Why a puppy is not a good idea for christmas
It may come as a surprise to you, but that cute puppy
with a big red bow around its neck is not the perfect Christmas present.
Don't be suckered into letting the idea of a Christmas puppy solve your
shopping chores - a puppy is not an impulse purchase - it's to be part of
your family for 10 to 15 years. A puppy should not be confused with a toy or
any other material possession. It's not something to be enjoyed or used when
you want to, and then set aside until you want to play with it again.
The holiday season is a very busy time of year. For most
people, it's far too busy to take on the additional responsibility of
selecting a puppy. The selection process should not be done with haste,
emotion, or impulse. It takes time to assess exactly what type of dog you
want and how you will care for its needs, and additional time is involved in
interviewing breeders to learn about their dogs' qualities, temperaments,
and health clearances. For the ideal puppy, one often waits several months.
Remember, the selection process is extremely important since a dog is a long
term commitment. One of the worst decisions you could make is to purchase a
puppy shortly before Christmas just because it's cute and available at the
a puppy's needs
When a puppy comes to a new home, his needs must be met.
He needs regular feedings (4 times a day), he needs the companionship of his
new family, and he must have time for rest. He must be taken outside
frequently and regularly. He needs constant supervision. You may not have
anticipated how much of a change in your daily routine this will be. Think
about the changes that occur in a family when a new baby comes home from the
hospital. A puppy in the home is just the same - a living creature depending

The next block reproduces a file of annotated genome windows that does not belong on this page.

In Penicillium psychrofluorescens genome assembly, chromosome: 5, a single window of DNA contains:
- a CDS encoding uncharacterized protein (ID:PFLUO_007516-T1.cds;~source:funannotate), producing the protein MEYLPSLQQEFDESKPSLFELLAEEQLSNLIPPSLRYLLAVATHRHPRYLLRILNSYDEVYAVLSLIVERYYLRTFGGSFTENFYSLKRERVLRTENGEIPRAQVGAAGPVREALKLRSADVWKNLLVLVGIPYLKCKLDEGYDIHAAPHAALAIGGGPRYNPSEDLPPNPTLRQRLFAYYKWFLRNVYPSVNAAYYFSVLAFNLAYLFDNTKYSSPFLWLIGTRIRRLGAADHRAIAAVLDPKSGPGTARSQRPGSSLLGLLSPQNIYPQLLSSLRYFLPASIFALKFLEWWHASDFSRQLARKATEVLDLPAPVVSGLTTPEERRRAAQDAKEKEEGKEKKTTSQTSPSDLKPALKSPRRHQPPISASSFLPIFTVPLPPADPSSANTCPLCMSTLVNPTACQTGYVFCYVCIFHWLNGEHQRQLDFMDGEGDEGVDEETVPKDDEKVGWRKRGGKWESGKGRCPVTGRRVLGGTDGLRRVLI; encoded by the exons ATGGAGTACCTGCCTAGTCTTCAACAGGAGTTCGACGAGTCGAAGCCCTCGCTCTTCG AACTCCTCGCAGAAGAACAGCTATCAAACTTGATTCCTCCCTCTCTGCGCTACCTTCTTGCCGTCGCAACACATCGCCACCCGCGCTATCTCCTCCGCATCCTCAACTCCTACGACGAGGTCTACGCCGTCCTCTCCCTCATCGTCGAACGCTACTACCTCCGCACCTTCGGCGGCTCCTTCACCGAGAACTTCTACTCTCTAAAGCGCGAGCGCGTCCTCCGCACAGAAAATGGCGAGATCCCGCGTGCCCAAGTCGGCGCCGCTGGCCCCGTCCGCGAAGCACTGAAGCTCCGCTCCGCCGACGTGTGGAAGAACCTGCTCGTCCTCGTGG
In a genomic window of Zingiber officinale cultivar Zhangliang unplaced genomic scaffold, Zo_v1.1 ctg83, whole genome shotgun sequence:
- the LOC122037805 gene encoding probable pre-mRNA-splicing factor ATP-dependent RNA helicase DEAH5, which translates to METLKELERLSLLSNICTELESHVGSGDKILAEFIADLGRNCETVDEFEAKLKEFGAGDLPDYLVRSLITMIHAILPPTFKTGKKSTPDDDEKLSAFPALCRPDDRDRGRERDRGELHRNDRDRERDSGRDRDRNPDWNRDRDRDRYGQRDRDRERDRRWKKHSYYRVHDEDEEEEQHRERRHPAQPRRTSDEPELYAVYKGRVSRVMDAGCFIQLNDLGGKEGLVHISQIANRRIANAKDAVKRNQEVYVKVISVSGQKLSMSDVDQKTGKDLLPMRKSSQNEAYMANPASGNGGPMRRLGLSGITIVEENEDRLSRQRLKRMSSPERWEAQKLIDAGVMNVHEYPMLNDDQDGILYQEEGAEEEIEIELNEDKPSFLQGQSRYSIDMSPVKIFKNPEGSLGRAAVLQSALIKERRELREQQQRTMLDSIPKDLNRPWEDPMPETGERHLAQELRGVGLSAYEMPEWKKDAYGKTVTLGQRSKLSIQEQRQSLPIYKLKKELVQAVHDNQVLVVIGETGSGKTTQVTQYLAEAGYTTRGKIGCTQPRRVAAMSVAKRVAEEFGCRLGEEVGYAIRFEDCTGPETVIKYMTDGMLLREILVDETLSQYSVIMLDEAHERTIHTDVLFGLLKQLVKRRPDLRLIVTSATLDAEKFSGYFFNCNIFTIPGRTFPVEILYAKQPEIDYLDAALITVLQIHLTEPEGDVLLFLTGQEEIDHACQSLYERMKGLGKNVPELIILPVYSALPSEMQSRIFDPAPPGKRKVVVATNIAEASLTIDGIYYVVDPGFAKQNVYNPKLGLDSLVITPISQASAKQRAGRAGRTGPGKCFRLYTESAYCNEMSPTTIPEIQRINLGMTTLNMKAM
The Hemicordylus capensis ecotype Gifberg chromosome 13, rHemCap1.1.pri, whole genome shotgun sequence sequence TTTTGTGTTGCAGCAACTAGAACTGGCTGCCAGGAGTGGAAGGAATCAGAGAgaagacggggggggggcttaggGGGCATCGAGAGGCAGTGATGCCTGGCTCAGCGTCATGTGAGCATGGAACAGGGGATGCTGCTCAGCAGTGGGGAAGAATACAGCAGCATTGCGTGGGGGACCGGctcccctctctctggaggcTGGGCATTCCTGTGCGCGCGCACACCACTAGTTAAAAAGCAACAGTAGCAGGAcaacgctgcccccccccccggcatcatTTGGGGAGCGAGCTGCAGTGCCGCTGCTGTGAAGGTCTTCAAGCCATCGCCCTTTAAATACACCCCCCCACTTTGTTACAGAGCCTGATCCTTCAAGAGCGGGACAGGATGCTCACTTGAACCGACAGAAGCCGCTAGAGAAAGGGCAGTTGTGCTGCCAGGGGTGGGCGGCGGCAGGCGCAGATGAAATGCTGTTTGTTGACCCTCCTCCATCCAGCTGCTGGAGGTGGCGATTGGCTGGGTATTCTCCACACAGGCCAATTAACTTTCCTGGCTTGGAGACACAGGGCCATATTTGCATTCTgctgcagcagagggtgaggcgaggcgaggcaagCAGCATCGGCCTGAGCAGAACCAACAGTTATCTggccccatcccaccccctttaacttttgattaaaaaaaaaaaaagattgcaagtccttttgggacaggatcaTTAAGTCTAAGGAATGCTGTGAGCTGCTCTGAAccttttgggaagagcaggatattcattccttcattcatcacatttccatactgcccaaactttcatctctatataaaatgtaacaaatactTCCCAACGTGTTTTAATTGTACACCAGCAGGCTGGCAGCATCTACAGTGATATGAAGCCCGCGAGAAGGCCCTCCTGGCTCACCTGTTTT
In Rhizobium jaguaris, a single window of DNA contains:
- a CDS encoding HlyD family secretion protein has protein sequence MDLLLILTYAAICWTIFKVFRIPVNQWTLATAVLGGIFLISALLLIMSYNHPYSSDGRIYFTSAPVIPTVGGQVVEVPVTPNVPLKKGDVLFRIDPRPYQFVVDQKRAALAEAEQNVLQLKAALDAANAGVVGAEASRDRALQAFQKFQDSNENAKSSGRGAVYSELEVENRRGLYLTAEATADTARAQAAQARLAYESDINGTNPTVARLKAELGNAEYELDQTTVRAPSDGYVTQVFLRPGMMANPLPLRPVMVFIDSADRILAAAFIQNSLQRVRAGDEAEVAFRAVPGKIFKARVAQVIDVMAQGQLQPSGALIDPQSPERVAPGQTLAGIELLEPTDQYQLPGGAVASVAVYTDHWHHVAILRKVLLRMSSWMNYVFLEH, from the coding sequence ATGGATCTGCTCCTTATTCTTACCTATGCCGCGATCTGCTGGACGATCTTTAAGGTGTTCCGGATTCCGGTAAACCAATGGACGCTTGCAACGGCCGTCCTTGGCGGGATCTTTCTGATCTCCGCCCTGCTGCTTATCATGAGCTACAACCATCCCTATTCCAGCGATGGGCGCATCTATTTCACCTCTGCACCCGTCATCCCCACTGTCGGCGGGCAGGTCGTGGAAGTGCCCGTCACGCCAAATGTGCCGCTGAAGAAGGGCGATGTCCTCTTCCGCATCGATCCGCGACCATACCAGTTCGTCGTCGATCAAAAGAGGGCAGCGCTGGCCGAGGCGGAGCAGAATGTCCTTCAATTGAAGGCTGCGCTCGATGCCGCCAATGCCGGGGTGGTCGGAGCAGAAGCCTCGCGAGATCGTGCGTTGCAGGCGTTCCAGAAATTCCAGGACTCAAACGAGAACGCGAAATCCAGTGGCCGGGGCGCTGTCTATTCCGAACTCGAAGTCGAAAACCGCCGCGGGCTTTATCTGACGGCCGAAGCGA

on you for all of its care. If you bring a new puppy home for Christmas,
either your Christmas festivities will be compromised to accommodate the
needs of the puppy, or the puppy's care will suffer while you celebrate
Christmas in your traditional manner. How will it hamper your Christmas fun
when "accidents" have to be cleaned up because everyone was too busy to take
the puppy outside (about twice an hour while he's awake). What about when
the puppy chews a hole in a new Christmas garment that was left under the
tree - clearly your fault for not supervising a puppy who naturally chews
everything until taught what is not acceptable. And how will it feel when
your puppy is sick because children or guests played too long and too rough
with it, or out of kindness fed it Christmas goodies? (Do you know that
chocolate is poisonous to dogs?)
christmas Puppy caution
Most reputable breeders will not have puppies available
for Christmas presents. A good breeder takes extra effort to produce healthy
happy puppies and wants these puppies to have healthy happy lives. You
should beware of any breeders advertising litters to be ready for Christmas.
It could be they care more about raising money for their own Christmas needs
than they do about raising healthy puppies.
a better idea for christmas
If you really must get your children a puppy for
Christmas, instead of having the puppy under the tree, how about wrapping up
a book on puppy care and some items for the new puppy such as a leash and
water dish. Then, when the thrill of the other Christmas toys has worn off
(as it always does), you and your children can make plans for the new puppy
and you can help your children learn how to care for a dog. You will have
had time to do your research and select the ideal puppy. And your children
will have learned that this puppy is a living creature who is becoming a
family member to share your lives...and is not just another toy.